Photo by TIMOTHY A. CLARY/AFP/Getty Images
Cue the drum circle.
A new study from the Congressional Budget Office shows that the income of America’s richest 1 percent grew 275 percent between 1979 and 2007, compared with a 65-percent gain for the top 20 percent and an 18-percent gain for the bottom 20 percent. The average increase for all households came in at 62 percent.
From the report: “The precise reasons for the rapid growth in income at the top are not well understood. Researchers have offered several potential rationales, including technical innovations that have changed the labor market for superstars (such as actors, athletes and musicians), changes in the governance and structure of executive compensation, increases in firms’ size and complexity, and the increasing scale of financial-sector activities.”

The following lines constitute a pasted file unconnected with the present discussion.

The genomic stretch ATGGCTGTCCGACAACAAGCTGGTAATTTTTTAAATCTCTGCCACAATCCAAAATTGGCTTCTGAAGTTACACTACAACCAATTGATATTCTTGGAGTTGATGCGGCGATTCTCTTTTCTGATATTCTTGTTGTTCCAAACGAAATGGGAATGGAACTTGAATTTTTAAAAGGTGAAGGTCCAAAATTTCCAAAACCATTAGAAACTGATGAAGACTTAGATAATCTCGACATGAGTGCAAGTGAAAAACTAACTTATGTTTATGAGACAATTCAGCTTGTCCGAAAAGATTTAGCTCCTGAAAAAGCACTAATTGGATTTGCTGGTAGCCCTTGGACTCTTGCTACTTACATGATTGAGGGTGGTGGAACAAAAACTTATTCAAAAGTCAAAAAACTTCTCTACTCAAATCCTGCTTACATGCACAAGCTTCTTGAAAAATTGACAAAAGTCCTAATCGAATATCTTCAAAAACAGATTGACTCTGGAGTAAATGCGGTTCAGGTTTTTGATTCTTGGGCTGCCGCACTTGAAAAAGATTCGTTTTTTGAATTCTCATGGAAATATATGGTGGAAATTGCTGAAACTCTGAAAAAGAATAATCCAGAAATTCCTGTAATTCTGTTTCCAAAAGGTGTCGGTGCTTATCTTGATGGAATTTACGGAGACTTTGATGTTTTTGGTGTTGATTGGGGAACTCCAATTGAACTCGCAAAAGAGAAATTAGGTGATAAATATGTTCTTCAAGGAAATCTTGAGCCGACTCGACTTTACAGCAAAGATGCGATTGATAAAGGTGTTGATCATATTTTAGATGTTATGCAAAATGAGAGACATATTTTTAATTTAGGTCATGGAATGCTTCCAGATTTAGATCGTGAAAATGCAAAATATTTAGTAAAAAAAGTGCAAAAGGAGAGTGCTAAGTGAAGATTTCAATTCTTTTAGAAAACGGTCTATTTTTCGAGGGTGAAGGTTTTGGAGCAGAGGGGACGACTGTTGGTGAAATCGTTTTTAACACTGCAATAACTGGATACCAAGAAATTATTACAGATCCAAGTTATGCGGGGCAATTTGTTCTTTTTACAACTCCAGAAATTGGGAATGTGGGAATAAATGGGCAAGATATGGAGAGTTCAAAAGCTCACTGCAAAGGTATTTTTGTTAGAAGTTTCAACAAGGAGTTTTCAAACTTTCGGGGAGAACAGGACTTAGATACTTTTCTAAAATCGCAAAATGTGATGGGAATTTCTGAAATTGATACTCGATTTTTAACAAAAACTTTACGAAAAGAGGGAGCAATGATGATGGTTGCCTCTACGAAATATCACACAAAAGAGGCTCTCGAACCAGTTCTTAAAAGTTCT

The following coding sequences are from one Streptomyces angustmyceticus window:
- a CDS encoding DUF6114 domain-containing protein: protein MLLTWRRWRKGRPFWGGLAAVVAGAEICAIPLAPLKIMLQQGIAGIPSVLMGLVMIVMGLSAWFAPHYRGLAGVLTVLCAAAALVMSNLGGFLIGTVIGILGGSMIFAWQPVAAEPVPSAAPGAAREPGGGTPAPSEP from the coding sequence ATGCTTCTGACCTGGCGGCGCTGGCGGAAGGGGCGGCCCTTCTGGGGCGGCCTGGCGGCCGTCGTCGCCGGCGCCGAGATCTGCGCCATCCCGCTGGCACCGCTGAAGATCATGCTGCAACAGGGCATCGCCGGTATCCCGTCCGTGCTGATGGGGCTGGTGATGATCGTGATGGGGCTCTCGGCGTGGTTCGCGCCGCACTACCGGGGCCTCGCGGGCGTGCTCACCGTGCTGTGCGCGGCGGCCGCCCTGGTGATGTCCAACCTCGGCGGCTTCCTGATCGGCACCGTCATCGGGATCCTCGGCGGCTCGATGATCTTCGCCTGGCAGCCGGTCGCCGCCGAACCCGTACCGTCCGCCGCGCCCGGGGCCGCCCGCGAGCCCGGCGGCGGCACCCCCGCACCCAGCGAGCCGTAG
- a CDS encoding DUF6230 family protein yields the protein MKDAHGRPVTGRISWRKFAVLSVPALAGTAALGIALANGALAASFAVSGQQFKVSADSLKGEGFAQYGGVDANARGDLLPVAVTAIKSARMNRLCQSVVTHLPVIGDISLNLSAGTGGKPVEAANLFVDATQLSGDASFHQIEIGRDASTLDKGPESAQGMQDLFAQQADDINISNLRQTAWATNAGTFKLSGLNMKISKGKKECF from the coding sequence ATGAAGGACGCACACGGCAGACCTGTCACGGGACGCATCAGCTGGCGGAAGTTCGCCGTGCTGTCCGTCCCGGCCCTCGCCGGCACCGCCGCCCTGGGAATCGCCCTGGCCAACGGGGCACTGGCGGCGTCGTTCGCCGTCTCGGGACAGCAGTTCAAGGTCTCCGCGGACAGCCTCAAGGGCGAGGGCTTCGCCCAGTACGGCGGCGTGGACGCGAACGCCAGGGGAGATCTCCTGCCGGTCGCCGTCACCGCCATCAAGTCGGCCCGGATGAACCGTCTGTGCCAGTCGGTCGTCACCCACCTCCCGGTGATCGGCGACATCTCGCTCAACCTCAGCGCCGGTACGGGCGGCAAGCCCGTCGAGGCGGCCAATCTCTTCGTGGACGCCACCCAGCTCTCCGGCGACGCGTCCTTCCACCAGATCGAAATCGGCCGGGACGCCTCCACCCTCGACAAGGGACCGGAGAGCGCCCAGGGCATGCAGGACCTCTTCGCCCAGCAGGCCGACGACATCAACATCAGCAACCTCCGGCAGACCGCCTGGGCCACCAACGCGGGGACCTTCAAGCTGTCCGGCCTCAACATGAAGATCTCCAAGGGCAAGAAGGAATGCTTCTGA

The top one percent also managed to more than double their share of the nation’s income over the three decades. As the New York Times points out, the CBO explained that federal policy has become less redistributive since the late 1970s, and that federal benefit payments are doing less to even out income distribution as a growing share of benefits such as Social Security are funneled to older Americans, regardless of their income.